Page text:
Clarifications on AGPL License

I’m hoping @jospoortvliet will give me his wisdom on AGPL requirements.

I’m building a public web service and would like to use NextCloud for the file storage part, but I’m a bit unclear on the AGPL implications. I’ve read around the web and on this forum, and it’s clear that any changes to the NextCloud core code need to be published back to the world. However, I’ve got a number of grey areas that I’m hoping to get clarified?

Scenario 1
Core code change that is a useful addition to NextCloud. This could be a bug fix or feature.

My guess: Requires publication.

Scenario 2
Core code change that is specific to my needs and would be a negative to the code base. I’ve got a few features that I want to suppress so I’m going to find the UI code and comment it or change it. This wouldn’t be useful to the general public. Would this require a fork and publish a new repo? I realize that any upgrades would remove these changes so it’s a bit of a maintenance issue, and I’ve seen a few similar forum questions. It would be hard to believe every tweak would require a new fork.

My guess: Coin toss

Scenario 3
New app. Do all apps need to be published on the marketplace? In the spirit of open source, I’d publish a generally useful app, but what if it’s something that is unique to my webservice? Do I need to document it for public consumption if I know no one will want it. Also seems like it would junk up the app store.

My guess: Coin toss

Scenario 4
Config data. Since that is technically source, how do you get to modify config data and keep it private.

My guess: Do not need to publish.

Scenario 5
Code that uses NextCloud APIs or NextCloud app APIs.

My guess: Do not need to publish.

Scenario 6
Code that updates data in the NextCloud database. If there is no code interaction and it’s in a separate repo, I’m guessing that would not be considered part of NextCloud.

My guess: Do not need to publish.

Thanks for any insights you have. I’ve been using open source software for 20 years and am a little disappointed I’m so confused. It got me wondering, if you violate an OS license, who sues you? All the developers? I feel like I just dropped out of the matrix and everything is gritty and hard.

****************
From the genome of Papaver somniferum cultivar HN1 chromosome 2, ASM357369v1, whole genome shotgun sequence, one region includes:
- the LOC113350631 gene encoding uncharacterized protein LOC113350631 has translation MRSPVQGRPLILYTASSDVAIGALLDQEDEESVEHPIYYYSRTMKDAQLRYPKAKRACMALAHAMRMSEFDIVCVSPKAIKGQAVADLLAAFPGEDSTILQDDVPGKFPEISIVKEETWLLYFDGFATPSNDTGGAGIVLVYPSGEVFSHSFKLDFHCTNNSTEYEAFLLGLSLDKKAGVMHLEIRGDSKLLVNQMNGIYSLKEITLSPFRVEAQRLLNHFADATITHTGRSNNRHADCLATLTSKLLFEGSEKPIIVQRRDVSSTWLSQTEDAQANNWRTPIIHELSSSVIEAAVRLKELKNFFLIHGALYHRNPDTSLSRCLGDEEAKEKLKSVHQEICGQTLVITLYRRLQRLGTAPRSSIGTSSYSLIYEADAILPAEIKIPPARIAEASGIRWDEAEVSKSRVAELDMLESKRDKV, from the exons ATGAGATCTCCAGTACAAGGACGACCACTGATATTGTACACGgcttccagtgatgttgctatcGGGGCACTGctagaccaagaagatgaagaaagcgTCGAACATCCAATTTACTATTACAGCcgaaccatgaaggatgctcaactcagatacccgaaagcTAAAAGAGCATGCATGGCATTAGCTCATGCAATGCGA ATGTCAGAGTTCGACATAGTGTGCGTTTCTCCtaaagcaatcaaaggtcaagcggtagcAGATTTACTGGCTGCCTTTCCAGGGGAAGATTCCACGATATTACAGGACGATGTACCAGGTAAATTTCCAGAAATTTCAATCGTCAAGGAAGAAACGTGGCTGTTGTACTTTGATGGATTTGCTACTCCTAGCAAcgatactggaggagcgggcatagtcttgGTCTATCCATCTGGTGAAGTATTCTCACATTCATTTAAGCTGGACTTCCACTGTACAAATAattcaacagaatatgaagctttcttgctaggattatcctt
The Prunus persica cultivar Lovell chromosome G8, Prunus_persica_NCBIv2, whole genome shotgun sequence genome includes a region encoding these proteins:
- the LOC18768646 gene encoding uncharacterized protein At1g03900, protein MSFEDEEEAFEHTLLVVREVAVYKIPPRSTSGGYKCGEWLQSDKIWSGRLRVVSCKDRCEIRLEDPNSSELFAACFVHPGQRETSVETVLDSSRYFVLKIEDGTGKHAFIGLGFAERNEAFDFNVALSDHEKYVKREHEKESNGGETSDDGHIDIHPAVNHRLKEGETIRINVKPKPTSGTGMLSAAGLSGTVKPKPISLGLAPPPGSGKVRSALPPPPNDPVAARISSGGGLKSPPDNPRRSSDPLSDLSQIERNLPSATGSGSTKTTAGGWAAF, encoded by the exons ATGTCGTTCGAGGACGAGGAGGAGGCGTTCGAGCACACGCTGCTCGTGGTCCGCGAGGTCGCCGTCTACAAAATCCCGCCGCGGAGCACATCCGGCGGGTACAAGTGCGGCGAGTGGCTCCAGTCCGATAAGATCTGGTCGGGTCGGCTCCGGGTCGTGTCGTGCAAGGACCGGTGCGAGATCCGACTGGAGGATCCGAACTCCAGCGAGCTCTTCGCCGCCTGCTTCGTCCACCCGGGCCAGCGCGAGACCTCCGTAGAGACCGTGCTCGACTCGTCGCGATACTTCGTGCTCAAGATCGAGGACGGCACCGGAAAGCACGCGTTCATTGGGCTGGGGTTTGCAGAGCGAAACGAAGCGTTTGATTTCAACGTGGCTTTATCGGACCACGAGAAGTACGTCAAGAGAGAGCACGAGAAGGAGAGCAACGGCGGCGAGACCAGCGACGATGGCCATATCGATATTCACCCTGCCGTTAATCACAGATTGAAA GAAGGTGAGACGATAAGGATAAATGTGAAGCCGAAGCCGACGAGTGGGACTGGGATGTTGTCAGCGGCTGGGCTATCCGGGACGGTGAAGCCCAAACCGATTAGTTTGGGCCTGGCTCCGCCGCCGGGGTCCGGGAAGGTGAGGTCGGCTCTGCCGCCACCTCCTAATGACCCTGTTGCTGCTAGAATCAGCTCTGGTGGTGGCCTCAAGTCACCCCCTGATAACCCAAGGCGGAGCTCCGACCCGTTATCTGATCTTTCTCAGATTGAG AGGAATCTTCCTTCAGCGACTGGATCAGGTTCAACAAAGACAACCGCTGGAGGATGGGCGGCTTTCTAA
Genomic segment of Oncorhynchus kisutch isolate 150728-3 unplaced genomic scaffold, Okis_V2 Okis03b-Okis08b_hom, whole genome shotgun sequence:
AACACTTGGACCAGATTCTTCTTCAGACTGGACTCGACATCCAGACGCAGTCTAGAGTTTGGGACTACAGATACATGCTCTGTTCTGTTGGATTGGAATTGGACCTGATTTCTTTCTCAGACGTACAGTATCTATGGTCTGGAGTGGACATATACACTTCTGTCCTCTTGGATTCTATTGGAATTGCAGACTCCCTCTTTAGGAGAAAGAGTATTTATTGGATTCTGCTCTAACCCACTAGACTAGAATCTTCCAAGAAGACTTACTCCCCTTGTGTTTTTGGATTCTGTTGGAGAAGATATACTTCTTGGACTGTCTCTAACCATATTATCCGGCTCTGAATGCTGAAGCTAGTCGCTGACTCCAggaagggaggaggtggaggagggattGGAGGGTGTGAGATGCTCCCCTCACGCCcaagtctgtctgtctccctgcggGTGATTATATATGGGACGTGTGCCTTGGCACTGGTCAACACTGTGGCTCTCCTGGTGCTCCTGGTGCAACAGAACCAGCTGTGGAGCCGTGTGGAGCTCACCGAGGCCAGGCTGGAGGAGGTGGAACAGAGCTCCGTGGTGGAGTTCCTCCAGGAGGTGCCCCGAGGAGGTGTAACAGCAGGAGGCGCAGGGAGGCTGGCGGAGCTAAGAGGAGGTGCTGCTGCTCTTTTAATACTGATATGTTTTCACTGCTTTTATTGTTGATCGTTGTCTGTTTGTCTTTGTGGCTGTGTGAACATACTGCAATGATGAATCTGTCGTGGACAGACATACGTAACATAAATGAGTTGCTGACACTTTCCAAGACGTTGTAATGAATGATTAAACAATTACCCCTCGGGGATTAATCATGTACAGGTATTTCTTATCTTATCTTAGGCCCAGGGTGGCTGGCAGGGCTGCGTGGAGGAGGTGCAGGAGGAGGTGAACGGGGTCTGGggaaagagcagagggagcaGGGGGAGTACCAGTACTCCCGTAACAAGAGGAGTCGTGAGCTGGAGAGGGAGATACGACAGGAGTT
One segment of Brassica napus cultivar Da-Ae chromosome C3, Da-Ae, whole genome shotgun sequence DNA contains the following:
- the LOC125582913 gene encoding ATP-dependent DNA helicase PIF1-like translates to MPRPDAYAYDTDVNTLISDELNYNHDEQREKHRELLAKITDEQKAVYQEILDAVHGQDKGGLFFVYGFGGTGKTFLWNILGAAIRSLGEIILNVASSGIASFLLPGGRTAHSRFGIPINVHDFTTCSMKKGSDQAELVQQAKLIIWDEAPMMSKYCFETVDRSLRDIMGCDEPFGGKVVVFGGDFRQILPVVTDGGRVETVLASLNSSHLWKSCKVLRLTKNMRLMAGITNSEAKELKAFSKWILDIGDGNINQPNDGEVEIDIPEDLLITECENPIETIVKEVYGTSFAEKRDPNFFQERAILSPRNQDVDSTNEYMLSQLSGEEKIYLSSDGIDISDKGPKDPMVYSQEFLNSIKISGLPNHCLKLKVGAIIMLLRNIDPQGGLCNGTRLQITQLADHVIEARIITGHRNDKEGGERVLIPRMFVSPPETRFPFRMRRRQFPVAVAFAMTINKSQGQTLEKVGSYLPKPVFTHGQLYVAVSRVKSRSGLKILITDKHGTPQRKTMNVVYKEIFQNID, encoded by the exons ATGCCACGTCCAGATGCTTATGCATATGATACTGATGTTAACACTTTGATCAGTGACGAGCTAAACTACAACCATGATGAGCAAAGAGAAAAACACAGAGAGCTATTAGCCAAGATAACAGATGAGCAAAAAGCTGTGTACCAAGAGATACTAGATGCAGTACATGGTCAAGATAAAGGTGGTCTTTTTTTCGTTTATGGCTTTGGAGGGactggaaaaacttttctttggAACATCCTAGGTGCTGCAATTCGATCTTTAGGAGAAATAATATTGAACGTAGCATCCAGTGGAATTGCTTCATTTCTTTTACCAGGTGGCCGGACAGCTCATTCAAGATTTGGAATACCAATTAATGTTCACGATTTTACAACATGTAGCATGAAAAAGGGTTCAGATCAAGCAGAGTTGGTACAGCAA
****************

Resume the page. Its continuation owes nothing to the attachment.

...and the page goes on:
Open source licenses like the AGPL don’t actually require your ACTIVE contribution - so publishing on the app store or on github is not needed. It would be nice, for sure, but it isn’t mandatory.

Publication merely requires that you make the code available to your users.

So all you need to do is bundle the entire code of your end result and put it in a zip file for download, linking to it from a visible place. Eg the login screen, where we by default link to Offer everything that is covered under the AGPL, so not things that talk over webDAV but things like apps & core modifications.

Of course, anything you feel is useful for us that you contribute back to us is super welcome, first because it helps us and second because it helps you (our review might find bugs; you won’t have to maintain the code in new releases),

WRT the specific scenario’s:
1, 2 and 3 need to be in the zip file
4 not
5 - the app api, yes, as that would be an app. THe OCS/WebDAV/CalDAV etc api, no, as that wouldn’t (have to) be a PHP thing that runs as part of Nc.
6. Nope

I AM NOT A LAWYER so take this as a laymen’s understanding. Sorry, I HAVE to give that disclaimer…

Awesome. Thanks for the quick reply. I’m hoping I will have something useful to contribute back.